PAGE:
Below is the full 2012 Bespoke Roundtable Q&A with Bill Luby of Vix and More.
1) Looking back on 2011, what were your best and worst calls?
Best: Crude oil at $97/bbl. by the end of the year. The runaway success of VIX ETFs and ETNs. Job creation would continue to be the biggest hurdle for the US economy, despite a resurgence in US manufacturing. Continued struggles in commercial and residential housing market. Major risks to economy would come from European sovereign debt crisis, while partisan politics would sink the US debt ceiling talks.
Worst: Too many to choose from for this list, but some of my bigger errors were that it would be a strong year for emerging markets, agricultural commodities, semiconductors and banks.
2) What surprised you the most about financial markets in 2011?
The precedence of global influences on U.S. investments was a huge theme in 2011. Not just the European sovereign debt crisis, but also the Arab Spring, the Japanese earthquake and tsunami, as well as continuing concerns about Chinese struggles with inflation and economic growth. I was particularly surprised by how long it took the euro zone to begin to mobilize around large-scale solutions rather than putting the problem off indefinitely.
3) The S&P 500 hit its bull market highs in April 2011. Which will happen first? Will we first take out the April highs or have we entered a new bear market (a decline of 20% from the highs)?
Technically we already declined 20% from those highs as of early October, when the SPX fell to 1074, but if the question is whether the SPX will break 1370 or 1074 first, my money is on a breakout above 1370.
4) Depending on your answer to question 3, how long do you expect the bull or bear to last?
I expect the bull move above 1370 to peak in the third quarter of 2012 but for the year to finish on an up note.
5) How should an investor with average risk tolerance be positioned for the year ahead?
In 2012, average risk tolerance should mean overweight in U.S.-based high dividend stocks (or ETPs), underweight in U.S. Treasuries (and international sovereign debt) while overweight in U.S. investment-grade corporate bonds, moderately weighted in commodities (precious metals, industrial metals, energy and agriculture), slightly overweight in REITs and slightly overweight in both U.S. and global stocks.
6) How do you see the European sovereign debt crisis playing out in 2012?
The European sovereign debt crisis will most likely play out slowly and painfully, as has been the case all along, and not be completely played out by the end of 2012. I anticipate quite a few sovereign credit downgrades, but not a default.
The three most important months of the year are likely to be February-April, as that is when the bulk of Italy's debt refinancing is scheduled. I expect that yields on Italy's debt will spike on several occasions, leading to more austerity. During the second half of the year, the discussion should begin to transition toward economic growth vs. recession and how that impacts outstanding debt.
Germany will soften its stance if the crisis escalates significantly, so that by the latter part of 2012, things will look to be improving in the euro zone and many of the disaster scenarios will be off the table, but the impact of this crisis will reverberate at least through 2015 and forever shape the political landscape.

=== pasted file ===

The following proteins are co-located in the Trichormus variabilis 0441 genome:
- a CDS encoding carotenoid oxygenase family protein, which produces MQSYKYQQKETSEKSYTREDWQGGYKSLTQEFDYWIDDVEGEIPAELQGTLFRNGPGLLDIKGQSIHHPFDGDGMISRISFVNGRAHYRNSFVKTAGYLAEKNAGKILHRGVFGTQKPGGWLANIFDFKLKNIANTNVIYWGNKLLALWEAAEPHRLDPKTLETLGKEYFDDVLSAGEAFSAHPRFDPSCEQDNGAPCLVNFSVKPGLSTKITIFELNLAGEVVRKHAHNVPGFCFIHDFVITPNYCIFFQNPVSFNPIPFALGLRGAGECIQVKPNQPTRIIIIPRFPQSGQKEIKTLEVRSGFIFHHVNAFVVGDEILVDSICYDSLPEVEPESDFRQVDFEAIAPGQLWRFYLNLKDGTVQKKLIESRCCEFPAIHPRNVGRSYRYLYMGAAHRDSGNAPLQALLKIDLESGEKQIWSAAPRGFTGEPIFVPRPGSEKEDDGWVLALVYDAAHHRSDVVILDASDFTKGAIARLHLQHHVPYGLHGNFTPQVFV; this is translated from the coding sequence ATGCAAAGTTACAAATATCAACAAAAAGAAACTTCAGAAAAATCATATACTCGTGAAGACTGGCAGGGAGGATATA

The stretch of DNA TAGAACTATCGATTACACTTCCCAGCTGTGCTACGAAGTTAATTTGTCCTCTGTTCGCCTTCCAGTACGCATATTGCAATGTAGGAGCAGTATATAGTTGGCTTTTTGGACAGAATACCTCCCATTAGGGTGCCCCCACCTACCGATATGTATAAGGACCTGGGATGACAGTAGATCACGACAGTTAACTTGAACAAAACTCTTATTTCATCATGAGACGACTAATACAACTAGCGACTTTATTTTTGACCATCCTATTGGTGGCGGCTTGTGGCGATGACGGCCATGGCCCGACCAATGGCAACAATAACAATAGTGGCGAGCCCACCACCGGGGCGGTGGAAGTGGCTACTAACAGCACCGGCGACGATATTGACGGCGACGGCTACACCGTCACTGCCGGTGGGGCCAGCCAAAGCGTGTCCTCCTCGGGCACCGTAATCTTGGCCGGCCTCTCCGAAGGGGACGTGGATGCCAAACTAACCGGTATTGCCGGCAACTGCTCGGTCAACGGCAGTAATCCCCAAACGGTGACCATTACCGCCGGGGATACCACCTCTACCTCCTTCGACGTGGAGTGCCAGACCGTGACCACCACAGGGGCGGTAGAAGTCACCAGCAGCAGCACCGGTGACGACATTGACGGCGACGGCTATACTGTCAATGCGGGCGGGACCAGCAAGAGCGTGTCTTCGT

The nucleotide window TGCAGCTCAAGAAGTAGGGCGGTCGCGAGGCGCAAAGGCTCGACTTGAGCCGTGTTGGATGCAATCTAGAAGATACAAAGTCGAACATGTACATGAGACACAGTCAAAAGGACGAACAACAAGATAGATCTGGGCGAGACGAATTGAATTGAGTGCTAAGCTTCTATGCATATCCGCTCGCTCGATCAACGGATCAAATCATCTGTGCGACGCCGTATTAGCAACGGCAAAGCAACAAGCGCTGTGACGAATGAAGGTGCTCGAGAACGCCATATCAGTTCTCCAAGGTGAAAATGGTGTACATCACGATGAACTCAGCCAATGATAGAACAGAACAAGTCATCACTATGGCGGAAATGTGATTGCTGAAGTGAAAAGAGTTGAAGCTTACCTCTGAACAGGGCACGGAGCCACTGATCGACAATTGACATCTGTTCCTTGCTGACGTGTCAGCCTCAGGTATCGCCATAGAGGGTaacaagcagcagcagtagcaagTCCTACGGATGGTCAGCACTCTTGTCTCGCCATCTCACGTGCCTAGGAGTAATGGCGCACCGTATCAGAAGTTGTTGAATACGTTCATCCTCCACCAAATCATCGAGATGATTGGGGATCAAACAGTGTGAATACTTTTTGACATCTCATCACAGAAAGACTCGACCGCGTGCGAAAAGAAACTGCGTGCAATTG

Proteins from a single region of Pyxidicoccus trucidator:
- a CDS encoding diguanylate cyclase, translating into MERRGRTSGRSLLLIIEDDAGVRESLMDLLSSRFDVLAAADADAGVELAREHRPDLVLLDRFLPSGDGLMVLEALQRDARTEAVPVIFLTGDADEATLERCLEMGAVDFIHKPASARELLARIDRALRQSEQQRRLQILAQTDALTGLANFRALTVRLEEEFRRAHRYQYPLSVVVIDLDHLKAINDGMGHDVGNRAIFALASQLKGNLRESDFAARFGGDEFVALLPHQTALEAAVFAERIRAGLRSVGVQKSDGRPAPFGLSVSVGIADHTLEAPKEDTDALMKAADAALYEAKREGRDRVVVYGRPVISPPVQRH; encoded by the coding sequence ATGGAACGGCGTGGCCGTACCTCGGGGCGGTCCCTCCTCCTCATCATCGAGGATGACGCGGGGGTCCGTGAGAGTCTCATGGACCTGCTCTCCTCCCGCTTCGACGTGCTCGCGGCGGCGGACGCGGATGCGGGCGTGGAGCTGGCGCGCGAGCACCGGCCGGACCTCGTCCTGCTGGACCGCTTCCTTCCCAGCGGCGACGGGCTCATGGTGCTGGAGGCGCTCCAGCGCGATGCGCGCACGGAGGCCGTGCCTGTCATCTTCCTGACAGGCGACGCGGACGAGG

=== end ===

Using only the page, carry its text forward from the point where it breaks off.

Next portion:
7) How bullish or bearish are you on the following markets: The US, Europe, Developed Asia, China, Emerging Markets?
Bullish: US, emerging markets.
Slightly bullish: China, Europe and developed Asia.
8) What do you believe is the contrarian call on equities right now?
Banks rally and China bottoms out in Q2.
9) How confident are you that US companies can live up to current consensus earnings expectations?
Not very confident, but I think these will be mostly near misses, with more problems associated with revenues than the bottom line.
10) Are US stocks cheap right now based on the valuation methods you rely on most? Will multiples expand or contract in 2012?
P/E multiples based on operating earnings are likely to contract a little during 2012. Revenues and margins should both increase about 7% for the SPX in 2012, but a somewhat murky outlook should put a cap on P/E multiples.
11) Describe some of your favorite market indicators and what they are signaling for stocks in 2012?
Very few of the indicators I follow have a good track record for predicting stock prices more than one or two months out. The VIX futures, Treasury yield curve and other indicators suggest a bumpy road ahead for stocks.
12) What are your favorite and least favorite sectors for the year ahead?
I anticipate a strong year for agricultural commodities, energy, banks, biotechnology, semiconductors and retailers. Utilities will likely underperform next year, as will defense/aerospace and health care.
13) What is your outlook for Financials?
While the short-term outlook for financials is fairly daunting, by the end of the year I expect they will be one of the better performing sectors.
14) What is in store for the US economy in 2012?
I am anticipating US GDP growth of about 2.7% for 2012, which appears to be slightly above consensus estimates. I am also estimating inflation to be about 1.8% and unemployment to end the year at 8.2%, even with the pickup in economic activity. Manufacturing and retail sales will both be areas of strength.
15) Economic indicators as a whole came in better than expected in the fourth quarter. Do you expect this trend to continue in the first part of 2012?
I expect fewer positive surprises in Q1 and the beginning of Q2, but a surprising pickup in economic activity toward the end of Q2.
16) What is your take on the employment picture in the US? Will we see the unemployment rate get below 8% by Election Day?